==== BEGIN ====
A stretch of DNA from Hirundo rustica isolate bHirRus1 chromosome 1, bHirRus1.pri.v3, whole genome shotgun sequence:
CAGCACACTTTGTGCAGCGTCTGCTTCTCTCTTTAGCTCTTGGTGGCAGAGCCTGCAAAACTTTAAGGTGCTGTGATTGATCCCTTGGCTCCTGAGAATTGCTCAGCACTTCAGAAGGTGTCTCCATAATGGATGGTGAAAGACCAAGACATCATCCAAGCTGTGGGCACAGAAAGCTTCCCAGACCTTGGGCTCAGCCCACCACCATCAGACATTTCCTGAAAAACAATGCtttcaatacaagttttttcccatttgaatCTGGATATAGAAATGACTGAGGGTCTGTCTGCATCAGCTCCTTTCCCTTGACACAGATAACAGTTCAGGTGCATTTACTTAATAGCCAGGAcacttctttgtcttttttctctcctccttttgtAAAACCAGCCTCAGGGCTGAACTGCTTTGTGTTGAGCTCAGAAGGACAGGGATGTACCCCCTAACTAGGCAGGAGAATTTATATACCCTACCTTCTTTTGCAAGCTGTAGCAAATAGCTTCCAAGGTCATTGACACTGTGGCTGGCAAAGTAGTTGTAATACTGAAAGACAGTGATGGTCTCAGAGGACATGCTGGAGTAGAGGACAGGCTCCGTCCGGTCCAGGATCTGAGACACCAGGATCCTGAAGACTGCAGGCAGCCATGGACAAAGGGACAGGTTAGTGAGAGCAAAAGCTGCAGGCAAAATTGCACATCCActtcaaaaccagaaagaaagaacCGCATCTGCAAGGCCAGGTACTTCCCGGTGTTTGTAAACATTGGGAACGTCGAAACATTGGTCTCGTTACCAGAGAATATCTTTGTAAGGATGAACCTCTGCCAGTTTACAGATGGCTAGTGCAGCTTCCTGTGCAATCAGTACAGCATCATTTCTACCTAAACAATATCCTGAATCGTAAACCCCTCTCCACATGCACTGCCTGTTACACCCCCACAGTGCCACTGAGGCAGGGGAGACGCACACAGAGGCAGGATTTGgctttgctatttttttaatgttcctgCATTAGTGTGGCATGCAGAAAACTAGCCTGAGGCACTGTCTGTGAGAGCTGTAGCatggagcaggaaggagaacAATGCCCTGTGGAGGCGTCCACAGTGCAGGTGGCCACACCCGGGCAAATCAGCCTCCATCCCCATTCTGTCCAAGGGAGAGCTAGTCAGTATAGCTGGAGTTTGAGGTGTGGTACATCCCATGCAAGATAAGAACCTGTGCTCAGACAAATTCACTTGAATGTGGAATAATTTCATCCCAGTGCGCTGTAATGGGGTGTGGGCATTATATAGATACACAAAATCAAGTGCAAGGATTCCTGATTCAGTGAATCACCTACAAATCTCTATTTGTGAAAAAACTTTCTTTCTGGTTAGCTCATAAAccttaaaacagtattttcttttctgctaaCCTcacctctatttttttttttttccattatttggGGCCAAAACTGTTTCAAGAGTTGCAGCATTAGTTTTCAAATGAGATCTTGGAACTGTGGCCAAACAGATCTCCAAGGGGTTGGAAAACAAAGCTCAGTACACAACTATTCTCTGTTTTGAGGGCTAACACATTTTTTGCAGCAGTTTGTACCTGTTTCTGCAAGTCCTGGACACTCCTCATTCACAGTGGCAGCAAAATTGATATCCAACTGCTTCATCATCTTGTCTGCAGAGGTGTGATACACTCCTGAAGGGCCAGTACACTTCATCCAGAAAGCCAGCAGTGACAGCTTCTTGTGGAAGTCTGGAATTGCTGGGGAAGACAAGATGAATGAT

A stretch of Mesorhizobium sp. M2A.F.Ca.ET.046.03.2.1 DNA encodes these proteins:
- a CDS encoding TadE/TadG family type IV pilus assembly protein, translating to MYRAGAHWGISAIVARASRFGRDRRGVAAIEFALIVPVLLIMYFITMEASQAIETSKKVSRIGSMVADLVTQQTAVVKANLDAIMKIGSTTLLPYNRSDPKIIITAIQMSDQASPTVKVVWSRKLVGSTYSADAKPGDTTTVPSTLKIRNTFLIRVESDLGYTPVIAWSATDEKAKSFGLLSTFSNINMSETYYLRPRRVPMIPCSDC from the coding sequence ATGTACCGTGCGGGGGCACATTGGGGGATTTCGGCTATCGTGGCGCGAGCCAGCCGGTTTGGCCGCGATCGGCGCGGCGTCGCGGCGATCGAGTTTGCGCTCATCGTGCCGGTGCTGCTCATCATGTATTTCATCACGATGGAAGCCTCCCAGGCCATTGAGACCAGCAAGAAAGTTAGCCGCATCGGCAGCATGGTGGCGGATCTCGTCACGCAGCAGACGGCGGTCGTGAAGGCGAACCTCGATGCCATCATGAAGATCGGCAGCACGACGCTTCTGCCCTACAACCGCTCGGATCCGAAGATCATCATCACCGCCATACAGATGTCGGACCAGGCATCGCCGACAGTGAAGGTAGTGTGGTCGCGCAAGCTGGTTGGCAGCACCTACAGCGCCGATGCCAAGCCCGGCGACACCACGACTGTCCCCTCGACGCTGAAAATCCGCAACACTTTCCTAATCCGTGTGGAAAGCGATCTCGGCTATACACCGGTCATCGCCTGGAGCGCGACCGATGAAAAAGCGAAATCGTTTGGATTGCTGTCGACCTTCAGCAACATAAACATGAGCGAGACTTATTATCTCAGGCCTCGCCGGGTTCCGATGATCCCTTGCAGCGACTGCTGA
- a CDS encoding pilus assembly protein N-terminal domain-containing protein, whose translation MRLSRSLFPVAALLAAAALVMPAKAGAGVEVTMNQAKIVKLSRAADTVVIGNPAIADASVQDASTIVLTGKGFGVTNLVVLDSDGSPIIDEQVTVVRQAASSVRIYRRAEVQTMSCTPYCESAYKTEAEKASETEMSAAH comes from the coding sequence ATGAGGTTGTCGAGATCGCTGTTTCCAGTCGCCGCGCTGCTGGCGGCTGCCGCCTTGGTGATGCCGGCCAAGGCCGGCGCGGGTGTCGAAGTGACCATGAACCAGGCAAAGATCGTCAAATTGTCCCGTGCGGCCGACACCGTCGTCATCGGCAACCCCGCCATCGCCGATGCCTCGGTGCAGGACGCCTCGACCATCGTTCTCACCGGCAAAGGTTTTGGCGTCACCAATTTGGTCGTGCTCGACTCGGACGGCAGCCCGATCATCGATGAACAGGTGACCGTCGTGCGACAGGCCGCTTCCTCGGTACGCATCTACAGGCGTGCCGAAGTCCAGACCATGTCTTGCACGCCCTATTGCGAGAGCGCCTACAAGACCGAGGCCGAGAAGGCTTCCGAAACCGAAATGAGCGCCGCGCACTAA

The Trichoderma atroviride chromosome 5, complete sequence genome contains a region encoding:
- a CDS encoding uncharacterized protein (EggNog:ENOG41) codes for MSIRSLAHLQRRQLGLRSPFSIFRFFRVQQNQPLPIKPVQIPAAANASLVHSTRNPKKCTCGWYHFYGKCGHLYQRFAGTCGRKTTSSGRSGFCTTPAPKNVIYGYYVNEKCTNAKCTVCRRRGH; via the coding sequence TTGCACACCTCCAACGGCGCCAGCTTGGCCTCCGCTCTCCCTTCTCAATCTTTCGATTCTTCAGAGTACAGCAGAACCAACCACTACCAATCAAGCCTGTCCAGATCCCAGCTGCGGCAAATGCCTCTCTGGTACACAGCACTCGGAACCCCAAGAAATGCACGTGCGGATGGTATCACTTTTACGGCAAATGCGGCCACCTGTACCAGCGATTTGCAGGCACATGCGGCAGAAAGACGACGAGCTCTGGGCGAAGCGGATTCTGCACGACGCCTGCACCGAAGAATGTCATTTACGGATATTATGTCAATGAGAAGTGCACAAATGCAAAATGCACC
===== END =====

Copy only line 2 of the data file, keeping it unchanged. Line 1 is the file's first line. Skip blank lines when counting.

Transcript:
CAGCACACTTTGTGCAGCGTCTGCTTCTCTCTTTAGCTCTTGGTGGCAGAGCCTGCAAAACTTTAAGGTGCTGTGATTGATCCCTTGGCTCCTGAGAATTGCTCAGCACTTCAGAAGGTGTCTCCATAATGGATGGTGAAAGACCAAGACATCATCCAAGCTGTGGGCACAGAAAGCTTCCCAGACCTTGGGCTCAGCCCACCACCATCAGACATTTCCTGAAAAACAATGCtttcaatacaagttttttcccatttgaatCTGGATATAGAAATGACTGAGGGTCTGTCTGCATCAGCTCCTTTCCCTTGACACAGATAACAGTTCAGGTGCATTTACTTAATAGCCAGGAcacttctttgtcttttttctctcctccttttgtAAAACCAGCCTCAGGGCTGAACTGCTTTGTGTTGAGCTCAGAAGGACAGGGATGTACCCCCTAACTAGGCAGGAGAATTTATATACCCTACCTTCTTTTGCAAGCTGTAGCAAATAGCTTCCAAGGTCATTGACACTGTGGCTGGCAAAGTAGTTGTAATACTGAAAGACAGTGATGGTCTCAGAGGACATGCTGGAGTAGAGGACAGGCTCCGTCCGGTCCAGGATCTGAGACACCAGGATCCTGAAGACTGCAGGCAGCCATGGACAAAGGGACAGGTTAGTGAGAGCAAAAGCTGCAGGCAAAATTGCACATCCActtcaaaaccagaaagaaagaacCGCATCTGCAAGGCCAGGTACTTCCCGGTGTTTGTAAACATTGGGAACGTCGAAACATTGGTCTCGTTACCAGAGAATATCTTTGTAAGGATGAACCTCTGCCAGTTTACAGATGGCTAGTGCAGCTTCCTGTGCAATCAGTACAGCATCATTTCTACCTAAACAATATCCTGAATCGTAAACCCCTCTCCACATGCACTGCCTGTTACACCCCCACAGTGCCACTGAGGCAGGGGAGACGCACACAGAGGCAGGATTTGgctttgctatttttttaatgttcctgCATTAGTGTGGCATGCAGAAAACTAGCCTGAGGCACTGTCTGTGAGAGCTGTAGCatggagcaggaaggagaacAATGCCCTGTGGAGGCGTCCACAGTGCAGGTGGCCACACCCGGGCAAATCAGCCTCCATCCCCATTCTGTCCAAGGGAGAGCTAGTCAGTATAGCTGGAGTTTGAGGTGTGGTACATCCCATGCAAGATAAGAACCTGTGCTCAGACAAATTCACTTGAATGTGGAATAATTTCATCCCAGTGCGCTGTAATGGGGTGTGGGCATTATATAGATACACAAAATCAAGTGCAAGGATTCCTGATTCAGTGAATCACCTACAAATCTCTATTTGTGAAAAAACTTTCTTTCTGGTTAGCTCATAAAccttaaaacagtattttcttttctgctaaCCTcacctctatttttttttttttccattatttggGGCCAAAACTGTTTCAAGAGTTGCAGCATTAGTTTTCAAATGAGATCTTGGAACTGTGGCCAAACAGATCTCCAAGGGGTTGGAAAACAAAGCTCAGTACACAACTATTCTCTGTTTTGAGGGCTAACACATTTTTTGCAGCAGTTTGTACCTGTTTCTGCAAGTCCTGGACACTCCTCATTCACAGTGGCAGCAAAATTGATATCCAACTGCTTCATCATCTTGTCTGCAGAGGTGTGATACACTCCTGAAGGGCCAGTACACTTCATCCAGAAAGCCAGCAGTGACAGCTTCTTGTGGAAGTCTGGAATTGCTGGGGAAGACAAGATGAATGAT